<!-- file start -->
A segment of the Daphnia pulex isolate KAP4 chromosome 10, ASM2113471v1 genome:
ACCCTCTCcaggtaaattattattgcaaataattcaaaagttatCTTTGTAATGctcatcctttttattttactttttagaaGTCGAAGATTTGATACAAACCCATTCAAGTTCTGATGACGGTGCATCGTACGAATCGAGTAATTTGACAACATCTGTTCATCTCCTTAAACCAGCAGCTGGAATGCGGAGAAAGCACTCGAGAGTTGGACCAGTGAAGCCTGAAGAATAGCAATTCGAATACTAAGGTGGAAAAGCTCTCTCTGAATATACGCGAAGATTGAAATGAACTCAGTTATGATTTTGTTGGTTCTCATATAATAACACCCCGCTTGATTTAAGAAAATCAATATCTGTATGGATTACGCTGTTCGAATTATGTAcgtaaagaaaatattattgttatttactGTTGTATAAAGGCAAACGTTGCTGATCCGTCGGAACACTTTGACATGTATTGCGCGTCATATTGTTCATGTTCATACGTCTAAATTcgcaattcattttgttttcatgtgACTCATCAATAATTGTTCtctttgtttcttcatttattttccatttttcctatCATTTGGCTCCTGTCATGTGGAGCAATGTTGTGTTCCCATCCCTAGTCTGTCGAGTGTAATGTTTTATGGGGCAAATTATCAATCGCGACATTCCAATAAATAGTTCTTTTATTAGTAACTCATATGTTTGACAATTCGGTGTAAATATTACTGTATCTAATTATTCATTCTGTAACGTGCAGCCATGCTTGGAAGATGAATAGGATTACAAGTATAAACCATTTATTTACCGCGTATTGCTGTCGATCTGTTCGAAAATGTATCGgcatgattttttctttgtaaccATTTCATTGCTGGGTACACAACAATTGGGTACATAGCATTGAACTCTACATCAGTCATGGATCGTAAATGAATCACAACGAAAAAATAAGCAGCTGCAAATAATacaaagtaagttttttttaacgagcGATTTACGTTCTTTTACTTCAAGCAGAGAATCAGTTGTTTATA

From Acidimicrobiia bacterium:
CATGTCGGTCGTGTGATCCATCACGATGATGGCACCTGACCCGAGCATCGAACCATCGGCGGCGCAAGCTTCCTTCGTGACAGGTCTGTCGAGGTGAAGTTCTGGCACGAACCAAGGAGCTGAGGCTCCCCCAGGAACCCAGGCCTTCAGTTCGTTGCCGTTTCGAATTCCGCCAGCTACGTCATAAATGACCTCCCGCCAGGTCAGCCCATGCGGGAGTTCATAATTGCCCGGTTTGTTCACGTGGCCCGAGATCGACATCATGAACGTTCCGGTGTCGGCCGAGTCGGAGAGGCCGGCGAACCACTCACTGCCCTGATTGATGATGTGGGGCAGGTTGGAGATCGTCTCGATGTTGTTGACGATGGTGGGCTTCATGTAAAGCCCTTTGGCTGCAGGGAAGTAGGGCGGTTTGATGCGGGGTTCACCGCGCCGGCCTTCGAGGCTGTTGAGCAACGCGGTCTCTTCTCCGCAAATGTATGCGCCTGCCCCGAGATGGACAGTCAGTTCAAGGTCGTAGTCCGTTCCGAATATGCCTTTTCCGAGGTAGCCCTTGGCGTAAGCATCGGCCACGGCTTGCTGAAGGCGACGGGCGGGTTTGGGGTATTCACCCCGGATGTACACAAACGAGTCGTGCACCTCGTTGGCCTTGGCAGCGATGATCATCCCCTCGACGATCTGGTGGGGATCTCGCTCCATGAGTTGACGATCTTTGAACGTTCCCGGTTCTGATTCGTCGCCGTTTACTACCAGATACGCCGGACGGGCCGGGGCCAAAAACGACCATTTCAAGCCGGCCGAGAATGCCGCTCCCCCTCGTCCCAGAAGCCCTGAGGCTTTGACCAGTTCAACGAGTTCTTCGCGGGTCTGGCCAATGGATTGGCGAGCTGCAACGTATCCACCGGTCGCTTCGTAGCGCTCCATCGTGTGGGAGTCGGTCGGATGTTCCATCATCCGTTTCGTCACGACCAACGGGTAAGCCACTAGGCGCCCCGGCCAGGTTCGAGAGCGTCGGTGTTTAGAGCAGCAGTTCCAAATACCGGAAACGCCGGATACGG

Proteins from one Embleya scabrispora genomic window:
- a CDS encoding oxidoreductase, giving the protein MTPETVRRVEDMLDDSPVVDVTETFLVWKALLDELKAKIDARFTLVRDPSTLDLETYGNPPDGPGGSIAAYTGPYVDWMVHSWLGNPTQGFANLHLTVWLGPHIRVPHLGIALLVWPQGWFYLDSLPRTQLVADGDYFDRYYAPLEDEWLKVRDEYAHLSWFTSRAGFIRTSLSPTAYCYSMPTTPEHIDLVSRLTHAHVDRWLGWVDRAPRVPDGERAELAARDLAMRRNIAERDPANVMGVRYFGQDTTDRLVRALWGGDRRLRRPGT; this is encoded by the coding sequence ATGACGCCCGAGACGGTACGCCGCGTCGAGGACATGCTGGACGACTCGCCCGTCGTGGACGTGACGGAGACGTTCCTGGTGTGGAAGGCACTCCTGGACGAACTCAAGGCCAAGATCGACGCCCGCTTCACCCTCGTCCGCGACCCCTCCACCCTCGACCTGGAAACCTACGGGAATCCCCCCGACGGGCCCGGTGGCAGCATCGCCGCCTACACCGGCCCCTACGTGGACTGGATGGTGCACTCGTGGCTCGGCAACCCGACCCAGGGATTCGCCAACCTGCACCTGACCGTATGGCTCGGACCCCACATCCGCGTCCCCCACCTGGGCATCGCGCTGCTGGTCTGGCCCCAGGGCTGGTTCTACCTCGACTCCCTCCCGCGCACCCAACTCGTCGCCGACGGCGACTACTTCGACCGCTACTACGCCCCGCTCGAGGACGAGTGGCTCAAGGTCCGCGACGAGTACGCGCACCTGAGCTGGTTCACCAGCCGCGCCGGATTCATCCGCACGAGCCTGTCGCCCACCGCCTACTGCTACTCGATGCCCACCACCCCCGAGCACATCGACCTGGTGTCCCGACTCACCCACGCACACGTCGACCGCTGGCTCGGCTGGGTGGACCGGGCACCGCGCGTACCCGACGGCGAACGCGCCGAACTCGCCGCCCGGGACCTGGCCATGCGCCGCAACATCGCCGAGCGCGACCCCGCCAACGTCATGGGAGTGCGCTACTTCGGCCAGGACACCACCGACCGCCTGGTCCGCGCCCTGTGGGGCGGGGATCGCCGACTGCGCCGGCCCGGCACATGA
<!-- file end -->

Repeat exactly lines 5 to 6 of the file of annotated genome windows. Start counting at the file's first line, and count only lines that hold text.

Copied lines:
Proteins from one Embleya scabrispora genomic window:
- a CDS encoding oxidoreductase, giving the protein MTPETVRRVEDMLDDSPVVDVTETFLVWKALLDELKAKIDARFTLVRDPSTLDLETYGNPPDGPGGSIAAYTGPYVDWMVHSWLGNPTQGFANLHLTVWLGPHIRVPHLGIALLVWPQGWFYLDSLPRTQLVADGDYFDRYYAPLEDEWLKVRDEYAHLSWFTSRAGFIRTSLSPTAYCYSMPTTPEHIDLVSRLTHAHVDRWLGWVDRAPRVPDGERAELAARDLAMRRNIAERDPANVMGVRYFGQDTTDRLVRALWGGDRRLRRPGT; this is encoded by the coding sequence ATGACGCCCGAGACGGTACGCCGCGTCGAGGACATGCTGGACGACTCGCCCGTCGTGGACGTGACGGAGACGTTCCTGGTGTGGAAGGCACTCCTGGACGAACTCAAGGCCAAGATCGACGCCCGCTTCACCCTCGTCCGCGACCCCTCCACCCTCGACCTGGAAACCTACGGGAATCCCCCCGACGGGCCCGGTGGCAGCATCGCCGCCTACACCGGCCCCTACGTGGACTGGATGGTGCACTCGTGGCTCGGCAACCCGACCCAGGGATTCGCCAACCTGCACCTGACCGTATGGCTCGGACCCCACATCCGCGTCCCCCACCTGGGCATCGCGCTGCTGGTCTGGCCCCAGGGCTGGTTCTACCTCGACTCCCTCCCGCGCACCCAACTCGTCGCCGACGGCGACTACTTCGACCGCTACTACGCCCCGCTCGAGGACGAGTGGCTCAAGGTCCGCGACGAGTACGCGCACCTGAGCTGGTTCACCAGCCGCGCCGGATTCATCCGCACGAGCCTGTCGCCCACCGCCTACTGCTACTCGATGCCCACCACCCCCGAGCACATCGACCTGGTGTCCCGACTCACCCACGCACACGTCGACCGCTGGCTCGGCTGGGTGGACCGGGCACCGCGCGTACCCGACGGCGAACGCGCCGAACTCGCCGCCCGGGACCTGGCCATGCGCCGCAACATCGCCGAGCGCGACCCCGCCAACGTCATGGGAGTGCGCTACTTCGGCCAGGACACCACCGACCGCCTGGTCCGCGCCCTGTGGGGCGGGGATCGCCGACTGCGCCGGCCCGGCACATGA